Reviewed by Stephen Foehr (Ethiopia 1965-67)
Peter Breyer wrote this family memoir when he was a fifty-nine-year-old American white male with a professional career, former Peace Corps volunteer in India, a family man, a Christian who attended Bible study classes at his wife’s Black church. The story recounts his search for a German half-sister he never knew he had, and how the journey brought him face-to-face with the conundrum — how can we do this to each other?
Breyer’s parents were German. His mother was well educated from an upper-middle-class Jewish family. His father came from the working class and was a vocal anti-Hitler critic, which brought him to the attention of Nazi authorities. His parents, Max and Marcelle, fled Germany in 1936, when the crackdown on Jews and dissidents was fully underway. Sixty-five years later, Peter stepped into that history, and found himself smack-dab in an existential quandary.
We define our life through the choices we make, choices that are influenced by decisions made in previous decades by family and by strangers. That is the meme of history. How mega history (the tide of Nazism) becomes microhistory (Peter’s journey) is a universal story we all can share.
We think we are safe from the actions of generations before, especially if those people lived in a faraway country and in a seemingly different context. As Peter discovered, we cannot escape human nature — but we can make better decisions, take more admirable actions, put ourselves in our brother’s and sisters’ shoes, and not repeat evil lessons of history.
Peter writes with compelling frankness and personal honesty, which makes him appealing and lends authenticity to the narrative. In many places the book reads like an extended family letter, with details of minimal interest to nonfamily, yet the passages and the references to his Bible classes and church community, make him less a stranger to the reader. He addresses the proposition of how to fit the uncomfortable past into the present, at the risk of upsetting, or at least unbalancing, the applecart, a proposition resonating anew as Americans once again confront the country’s racial history.
He tells how meeting his German relatives (an uncle who wore the Nazi uniform) had a powerful impact on him. The conversations were . . .
. . . like seeds that were to lay dormant for many years but would later blossom and lead to experiences and feelings of self-discovery that I never could have imagined a the time. As an older man, I have come to understand that many of our actions of former years, although appearing haphazard and undirected at the time, fit into a pattern of expressing who we are and what we want out of life.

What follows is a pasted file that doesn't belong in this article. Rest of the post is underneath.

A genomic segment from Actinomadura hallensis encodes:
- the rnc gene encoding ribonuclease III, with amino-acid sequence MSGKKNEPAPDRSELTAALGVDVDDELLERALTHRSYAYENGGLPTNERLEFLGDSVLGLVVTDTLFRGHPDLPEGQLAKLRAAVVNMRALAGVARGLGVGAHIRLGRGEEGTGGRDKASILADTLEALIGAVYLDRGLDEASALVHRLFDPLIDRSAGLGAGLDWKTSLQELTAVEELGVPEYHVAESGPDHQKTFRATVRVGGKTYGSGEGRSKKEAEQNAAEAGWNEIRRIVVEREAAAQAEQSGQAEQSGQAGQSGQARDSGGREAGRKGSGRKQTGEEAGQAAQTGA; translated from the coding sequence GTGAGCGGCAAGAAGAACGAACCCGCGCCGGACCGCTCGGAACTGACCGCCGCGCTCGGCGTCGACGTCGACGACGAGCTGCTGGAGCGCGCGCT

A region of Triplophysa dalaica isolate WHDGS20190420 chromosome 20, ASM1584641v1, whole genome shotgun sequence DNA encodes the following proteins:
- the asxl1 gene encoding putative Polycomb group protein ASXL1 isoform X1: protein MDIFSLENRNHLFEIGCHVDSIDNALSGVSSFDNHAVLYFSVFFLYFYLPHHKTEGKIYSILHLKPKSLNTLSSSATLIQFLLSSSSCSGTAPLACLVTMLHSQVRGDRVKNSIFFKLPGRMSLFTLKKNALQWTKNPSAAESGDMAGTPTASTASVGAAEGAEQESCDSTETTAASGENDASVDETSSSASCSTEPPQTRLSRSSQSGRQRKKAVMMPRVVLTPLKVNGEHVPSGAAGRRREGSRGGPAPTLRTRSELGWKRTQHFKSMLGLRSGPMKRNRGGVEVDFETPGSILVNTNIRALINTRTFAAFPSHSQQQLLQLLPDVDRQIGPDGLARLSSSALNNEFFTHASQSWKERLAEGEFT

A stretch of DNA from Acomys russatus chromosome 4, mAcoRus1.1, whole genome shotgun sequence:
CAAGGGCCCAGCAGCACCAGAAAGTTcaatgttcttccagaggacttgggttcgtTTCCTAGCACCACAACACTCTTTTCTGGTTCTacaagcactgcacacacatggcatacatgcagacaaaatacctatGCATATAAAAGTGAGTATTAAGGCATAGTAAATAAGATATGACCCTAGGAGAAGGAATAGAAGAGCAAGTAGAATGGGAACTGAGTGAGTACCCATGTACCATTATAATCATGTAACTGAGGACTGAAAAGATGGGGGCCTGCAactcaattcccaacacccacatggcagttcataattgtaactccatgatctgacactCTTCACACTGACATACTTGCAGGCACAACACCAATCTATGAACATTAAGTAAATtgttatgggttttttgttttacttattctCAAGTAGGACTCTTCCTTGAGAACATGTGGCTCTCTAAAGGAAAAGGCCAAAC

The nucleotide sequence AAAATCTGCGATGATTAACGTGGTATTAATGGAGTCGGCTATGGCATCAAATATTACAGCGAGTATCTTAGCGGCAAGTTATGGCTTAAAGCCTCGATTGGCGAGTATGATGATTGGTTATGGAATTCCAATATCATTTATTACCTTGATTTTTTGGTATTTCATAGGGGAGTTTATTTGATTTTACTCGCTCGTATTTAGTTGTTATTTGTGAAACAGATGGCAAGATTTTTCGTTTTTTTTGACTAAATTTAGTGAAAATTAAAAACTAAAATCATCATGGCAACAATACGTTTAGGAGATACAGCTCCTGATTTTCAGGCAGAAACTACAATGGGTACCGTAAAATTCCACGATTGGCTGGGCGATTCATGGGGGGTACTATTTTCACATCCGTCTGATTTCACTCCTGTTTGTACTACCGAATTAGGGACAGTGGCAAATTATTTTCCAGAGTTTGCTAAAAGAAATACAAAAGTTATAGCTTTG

In his research, Peter learned that a police battalion composed of men too unfit or too old to serve in the military and who fairly representative of the general German male population, these ordinary Germans, murdered close of half a million Jews rounded up town by town, village by village. “They were not forced into the battalions to shoot Jews,” Peter writes. “They were basically “good people” who believed they were doing the right thing.”
How could so-called good people act in such a manner? he asks. “Well,” he answered, “were all those who mistreated and killed Native Americans evil? I don’t think so, since it was an ingrained part of American culture at the time. The assumption by my contemporaries, that they, of course, would never do such a thing, was easy to say in this time and place.”
Which begs the question, What is ingrained in our present American culture that fosters the deadly racism, the social and economic injustices of fellow Americans, the sense of grievances of one stratus of Americans against their country citizens?
Peter admits wavering between two opposing and extreme views; to be open and forgiving and not judgmental of the Germans struggling to survive in the murderous Nazi regime, and his gut reaction that wants “justice, revenge, and retribution — that somebody must pay for “what they did to us.” Crimes like that cannot go unpunished, even it takes a thousand years.”
Is Peter prescience of America’s future?
Peter’s search for his half-sister? He found the woman, Anita, in Germany. She wasn’t his biological half-sister. Peter’s father, a good friend of Anita’s mother, had married the mother for somewhat complicated bureaucratic reasons so Anita and her mother could reunite with her biological, a foreign correspondent, in China. Still, Peter was very happy to make her acquaintance.
Stephen Foehr (Ethiopia 1965-67) is the author of numerous nonfiction and fiction books. His latest novel, Stealing Fortune’s Brick, the Audacious Tea Heist, was published in July 2020. His newest novel, Warrior Love, Silas Loves Lili Weirdly Lili Loves Silas, will be published in March 2021.